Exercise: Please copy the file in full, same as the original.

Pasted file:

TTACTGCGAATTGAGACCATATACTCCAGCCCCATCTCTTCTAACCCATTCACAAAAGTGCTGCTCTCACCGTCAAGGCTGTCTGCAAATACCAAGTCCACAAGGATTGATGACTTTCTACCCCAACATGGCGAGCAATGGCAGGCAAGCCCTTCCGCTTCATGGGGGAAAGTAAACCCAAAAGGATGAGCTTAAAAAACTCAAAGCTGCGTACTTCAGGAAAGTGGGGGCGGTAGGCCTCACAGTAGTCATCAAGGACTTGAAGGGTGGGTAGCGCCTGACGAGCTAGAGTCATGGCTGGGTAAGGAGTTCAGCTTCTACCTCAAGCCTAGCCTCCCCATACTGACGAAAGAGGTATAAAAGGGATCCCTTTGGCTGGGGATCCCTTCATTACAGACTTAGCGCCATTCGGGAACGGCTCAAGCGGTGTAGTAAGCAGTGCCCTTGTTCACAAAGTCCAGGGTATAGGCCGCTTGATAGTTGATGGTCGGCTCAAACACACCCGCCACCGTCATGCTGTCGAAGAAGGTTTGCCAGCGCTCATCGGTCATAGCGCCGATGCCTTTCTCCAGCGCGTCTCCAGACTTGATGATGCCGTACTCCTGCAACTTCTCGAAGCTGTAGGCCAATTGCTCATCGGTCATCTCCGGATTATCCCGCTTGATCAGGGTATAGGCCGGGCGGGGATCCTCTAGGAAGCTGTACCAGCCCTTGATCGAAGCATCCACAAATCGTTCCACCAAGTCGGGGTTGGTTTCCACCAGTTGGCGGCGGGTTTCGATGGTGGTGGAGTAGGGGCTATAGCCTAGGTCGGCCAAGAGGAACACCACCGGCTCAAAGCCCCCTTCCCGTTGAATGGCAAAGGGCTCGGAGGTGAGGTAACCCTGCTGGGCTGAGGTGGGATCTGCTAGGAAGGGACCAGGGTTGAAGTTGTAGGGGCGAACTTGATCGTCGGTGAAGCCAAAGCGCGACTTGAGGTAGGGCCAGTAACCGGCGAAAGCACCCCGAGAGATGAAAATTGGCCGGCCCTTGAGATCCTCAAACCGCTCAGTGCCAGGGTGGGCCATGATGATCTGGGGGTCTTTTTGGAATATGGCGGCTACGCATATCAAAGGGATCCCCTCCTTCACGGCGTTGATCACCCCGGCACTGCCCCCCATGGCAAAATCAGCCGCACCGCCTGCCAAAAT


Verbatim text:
TTACTGCGAATTGAGACCATATACTCCAGCCCCATCTCTTCTAACCCATTCACAAAAGTGCTGCTCTCACCGTCAAGGCTGTCTGCAAATACCAAGTCCACAAGGATTGATGACTTTCTACCCCAACATGGCGAGCAATGGCAGGCAAGCCCTTCCGCTTCATGGGGGAAAGTAAACCCAAAAGGATGAGCTTAAAAAACTCAAAGCTGCGTACTTCAGGAAAGTGGGGGCGGTAGGCCTCACAGTAGTCATCAAGGACTTGAAGGGTGGGTAGCGCCTGACGAGCTAGAGTCATGGCTGGGTAAGGAGTTCAGCTTCTACCTCAAGCCTAGCCTCCCCATACTGACGAAAGAGGTATAAAAGGGATCCCTTTGGCTGGGGATCCCTTCATTACAGACTTAGCGCCATTCGGGAACGGCTCAAGCGGTGTAGTAAGCAGTGCCCTTGTTCACAAAGTCCAGGGTATAGGCCGCTTGATAGTTGATGGTCGGCTCAAACACACCCGCCACCGTCATGCTGTCGAAGAAGGTTTGCCAGCGCTCATCGGTCATAGCGCCGATGCCTTTCTCCAGCGCGTCTCCAGACTTGATGATGCCGTACTCCTGCAACTTCTCGAAGCTGTAGGCCAATTGCTCATCGGTCATCTCCGGATTATCCCGCTTGATCAGGGTATAGGCCGGGCGGGGATCCTCTAGGAAGCTGTACCAGCCCTTGATCGAAGCATCCACAAATCGTTCCACCAAGTCGGGGTTGGTTTCCACCAGTTGGCGGCGGGTTTCGATGGTGGTGGAGTAGGGGCTATAGCCTAGGTCGGCCAAGAGGAACACCACCGGCTCAAAGCCCCCTTCCCGTTGAATGGCAAAGGGCTCGGAGGTGAGGTAACCCTGCTGGGCTGAGGTGGGATCTGCTAGGAAGGGACCAGGGTTGAAGTTGTAGGGGCGAACTTGATCGTCGGTGAAGCCAAAGCGCGACTTGAGGTAGGGCCAGTAACCGGCGAAAGCACCCCGAGAGATGAAAATTGGCCGGCCCTTGAGATCCTCAAACCGCTCAGTGCCAGGGTGGGCCATGATGATCTGGGGGTCTTTTTGGAATATGGCGGCTACGCATATCAAAGGGATCCCCTCCTTCACGGCGTTGATCACCCCGGCACTGCCCCCCATGGCAAAATCAGCCGCACCGCCTGCCAAAAT